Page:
High intensity impact of granular matter with edge-clamped ductile plates
Deshpande, Vikram Sudhir
International Journal of Impact Engineering
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Kyner, A., Dharmasena, K., Williams, K., Deshpande, V. S., & Wadley, H. (2018). High intensity impact of granular matter with edge-clamped ductile plates. International Journal of Impact Engineering, 111 106-129. https://doi.org/10.1016/j.ijimpeng.2017.09.006
The deformation of ductile square stainless steel plates during central impact by high velocity, spherically symmetric granular particle shells has been investigated using an approach that combined large-scale experiments with numerical simulation. The study used suspended spherical explosive charges to accelerate 25–150 kg concentric shells of water saturated glass or higher density zirconia particles to velocities of 500–1200 m/s. The test charges were positioned above the center of 2.54 cm thick, 1.32 m × 1.32 m wide edge clamped panels made of 304 stainless steel, and their permanent deflection fields measured after testing. A novel edge restraint approach was utilized to avoid disruption of reflected particle flow over the impacted surface of the sample and so avoid plate failure near the gripped regions. The end of a Kolsky bar was positioned at a location symmetrically equivalent to the plate center, and was used to measure both the pressure and the specific impulse applied to the plate center. The evolution of the granular shell topology following charge detonation was characterized by analysis of high-speed video images. The radial expansion of the granular shells, the pressure and impulse that they transferred to the Kolsky bar, and the test plates out-of-plane displacement field were all well predicted by a discrete particle-based simulation approach. The study confirms earlier simplified model estimates of an approximately linear dependence of the plates out-of-plane displacement upon incident impulse, and validates the use of the edge restraint concept. It also experimentally identifies the existence of a granular shell velocity dependent instability at the leading edge of the fastest expanding granular shells.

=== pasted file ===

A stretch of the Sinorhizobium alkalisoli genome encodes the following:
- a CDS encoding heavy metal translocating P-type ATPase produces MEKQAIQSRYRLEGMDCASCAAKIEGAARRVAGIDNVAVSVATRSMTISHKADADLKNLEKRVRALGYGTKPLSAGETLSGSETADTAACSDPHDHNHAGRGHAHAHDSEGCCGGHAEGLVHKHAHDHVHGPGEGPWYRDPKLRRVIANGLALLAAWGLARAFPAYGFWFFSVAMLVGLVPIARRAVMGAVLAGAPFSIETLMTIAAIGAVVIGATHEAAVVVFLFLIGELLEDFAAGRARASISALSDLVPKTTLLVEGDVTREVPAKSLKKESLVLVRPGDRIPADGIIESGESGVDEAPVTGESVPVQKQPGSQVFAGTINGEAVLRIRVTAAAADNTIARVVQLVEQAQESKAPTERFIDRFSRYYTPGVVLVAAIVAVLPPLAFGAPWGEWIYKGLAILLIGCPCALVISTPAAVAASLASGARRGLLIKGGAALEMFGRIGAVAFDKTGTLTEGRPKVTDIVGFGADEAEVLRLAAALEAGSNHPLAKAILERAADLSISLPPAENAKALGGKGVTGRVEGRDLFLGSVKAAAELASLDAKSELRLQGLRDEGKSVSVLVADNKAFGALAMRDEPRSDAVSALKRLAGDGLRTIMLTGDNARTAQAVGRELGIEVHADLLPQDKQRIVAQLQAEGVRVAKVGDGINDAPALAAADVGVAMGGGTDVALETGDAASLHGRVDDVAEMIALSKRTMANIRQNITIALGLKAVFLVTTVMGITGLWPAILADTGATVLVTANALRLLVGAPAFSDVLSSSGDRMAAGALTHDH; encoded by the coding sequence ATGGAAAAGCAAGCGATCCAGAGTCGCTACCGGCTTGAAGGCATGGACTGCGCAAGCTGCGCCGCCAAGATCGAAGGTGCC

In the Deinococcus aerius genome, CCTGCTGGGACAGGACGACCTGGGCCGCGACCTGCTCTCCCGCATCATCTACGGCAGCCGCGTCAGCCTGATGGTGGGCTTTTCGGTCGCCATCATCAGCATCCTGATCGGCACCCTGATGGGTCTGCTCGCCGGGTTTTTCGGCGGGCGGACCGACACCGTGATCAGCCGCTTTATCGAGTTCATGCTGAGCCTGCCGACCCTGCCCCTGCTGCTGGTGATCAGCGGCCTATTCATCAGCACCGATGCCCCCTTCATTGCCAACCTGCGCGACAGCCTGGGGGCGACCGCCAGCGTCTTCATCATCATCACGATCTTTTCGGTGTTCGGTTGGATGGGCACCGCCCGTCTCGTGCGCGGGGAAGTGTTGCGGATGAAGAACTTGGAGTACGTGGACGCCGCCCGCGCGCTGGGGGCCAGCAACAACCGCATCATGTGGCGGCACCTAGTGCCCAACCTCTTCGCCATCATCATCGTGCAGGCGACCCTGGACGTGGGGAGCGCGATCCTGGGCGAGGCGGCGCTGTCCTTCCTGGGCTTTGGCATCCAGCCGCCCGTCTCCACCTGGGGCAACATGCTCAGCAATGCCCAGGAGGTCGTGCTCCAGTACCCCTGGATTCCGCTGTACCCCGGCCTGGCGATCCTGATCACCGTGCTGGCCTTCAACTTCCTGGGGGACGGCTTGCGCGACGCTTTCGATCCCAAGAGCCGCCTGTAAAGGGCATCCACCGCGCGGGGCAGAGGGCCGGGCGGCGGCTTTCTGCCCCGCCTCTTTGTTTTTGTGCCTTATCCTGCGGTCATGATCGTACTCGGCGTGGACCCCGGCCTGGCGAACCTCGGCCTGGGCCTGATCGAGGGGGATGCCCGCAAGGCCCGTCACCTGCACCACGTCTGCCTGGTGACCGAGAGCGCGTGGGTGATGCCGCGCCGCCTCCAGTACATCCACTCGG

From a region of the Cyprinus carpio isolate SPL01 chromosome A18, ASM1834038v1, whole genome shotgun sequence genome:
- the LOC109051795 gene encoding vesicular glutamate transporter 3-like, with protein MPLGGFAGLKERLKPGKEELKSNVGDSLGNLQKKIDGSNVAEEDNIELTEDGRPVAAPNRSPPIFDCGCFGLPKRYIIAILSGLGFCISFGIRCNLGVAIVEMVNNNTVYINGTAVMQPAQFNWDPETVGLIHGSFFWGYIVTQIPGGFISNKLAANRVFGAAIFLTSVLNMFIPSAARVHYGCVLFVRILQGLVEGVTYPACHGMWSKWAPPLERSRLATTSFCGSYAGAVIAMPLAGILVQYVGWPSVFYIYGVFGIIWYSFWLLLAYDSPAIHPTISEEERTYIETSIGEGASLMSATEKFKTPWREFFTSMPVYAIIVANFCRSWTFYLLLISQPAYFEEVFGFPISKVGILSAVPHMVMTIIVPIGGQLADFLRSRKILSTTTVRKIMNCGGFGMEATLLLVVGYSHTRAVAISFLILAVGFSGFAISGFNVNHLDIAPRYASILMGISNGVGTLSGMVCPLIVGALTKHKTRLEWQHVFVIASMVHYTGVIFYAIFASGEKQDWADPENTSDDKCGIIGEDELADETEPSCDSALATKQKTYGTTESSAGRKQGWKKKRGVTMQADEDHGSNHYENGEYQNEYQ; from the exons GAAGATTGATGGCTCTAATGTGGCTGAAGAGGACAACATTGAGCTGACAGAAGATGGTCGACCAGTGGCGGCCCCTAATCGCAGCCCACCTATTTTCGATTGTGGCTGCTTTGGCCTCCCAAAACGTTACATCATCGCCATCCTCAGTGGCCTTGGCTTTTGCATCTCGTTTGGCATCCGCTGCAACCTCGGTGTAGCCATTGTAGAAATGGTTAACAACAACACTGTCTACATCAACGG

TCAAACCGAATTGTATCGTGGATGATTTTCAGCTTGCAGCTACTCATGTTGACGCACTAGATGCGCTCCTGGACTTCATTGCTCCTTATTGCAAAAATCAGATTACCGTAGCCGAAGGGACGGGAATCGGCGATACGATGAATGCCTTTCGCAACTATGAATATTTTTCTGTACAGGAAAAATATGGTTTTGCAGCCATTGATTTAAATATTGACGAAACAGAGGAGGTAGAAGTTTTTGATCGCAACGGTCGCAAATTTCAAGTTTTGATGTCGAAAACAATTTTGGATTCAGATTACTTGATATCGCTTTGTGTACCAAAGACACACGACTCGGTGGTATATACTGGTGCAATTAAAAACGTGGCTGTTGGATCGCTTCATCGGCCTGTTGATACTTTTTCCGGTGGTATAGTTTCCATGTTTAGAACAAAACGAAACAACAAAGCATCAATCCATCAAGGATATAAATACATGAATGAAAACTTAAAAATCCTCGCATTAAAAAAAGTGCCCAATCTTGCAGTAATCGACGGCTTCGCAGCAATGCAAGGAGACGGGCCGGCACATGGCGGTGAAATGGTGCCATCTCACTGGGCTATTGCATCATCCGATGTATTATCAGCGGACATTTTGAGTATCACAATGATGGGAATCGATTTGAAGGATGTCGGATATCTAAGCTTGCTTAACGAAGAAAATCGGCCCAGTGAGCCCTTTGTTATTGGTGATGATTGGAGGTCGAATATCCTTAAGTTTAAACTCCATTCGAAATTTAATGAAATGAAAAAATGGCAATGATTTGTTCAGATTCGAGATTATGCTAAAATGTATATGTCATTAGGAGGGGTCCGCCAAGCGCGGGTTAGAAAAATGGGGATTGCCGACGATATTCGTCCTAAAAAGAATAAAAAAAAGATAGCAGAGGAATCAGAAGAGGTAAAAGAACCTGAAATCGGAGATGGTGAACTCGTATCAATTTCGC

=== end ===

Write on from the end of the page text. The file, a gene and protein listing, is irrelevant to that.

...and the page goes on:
impulsive loading, granular matter, numerical simulation
The authors are grateful for the experimental assistance and guidance provided by Tommy Eanes. The funding for this research was provided by the Defense Advanced Research Projects Agency (DARPA) under grant number W91CRB-11-1-0005 (Program manager, Dr. J. Goldwasser).
External DOI: https://doi.org/10.1016/j.ijimpeng.2017.09.006
This record's URL: https://www.repository.cam.ac.uk/handle/1810/278017
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Licence URL: http://creativecommons.org/licenses/by-nc-nd/4.0/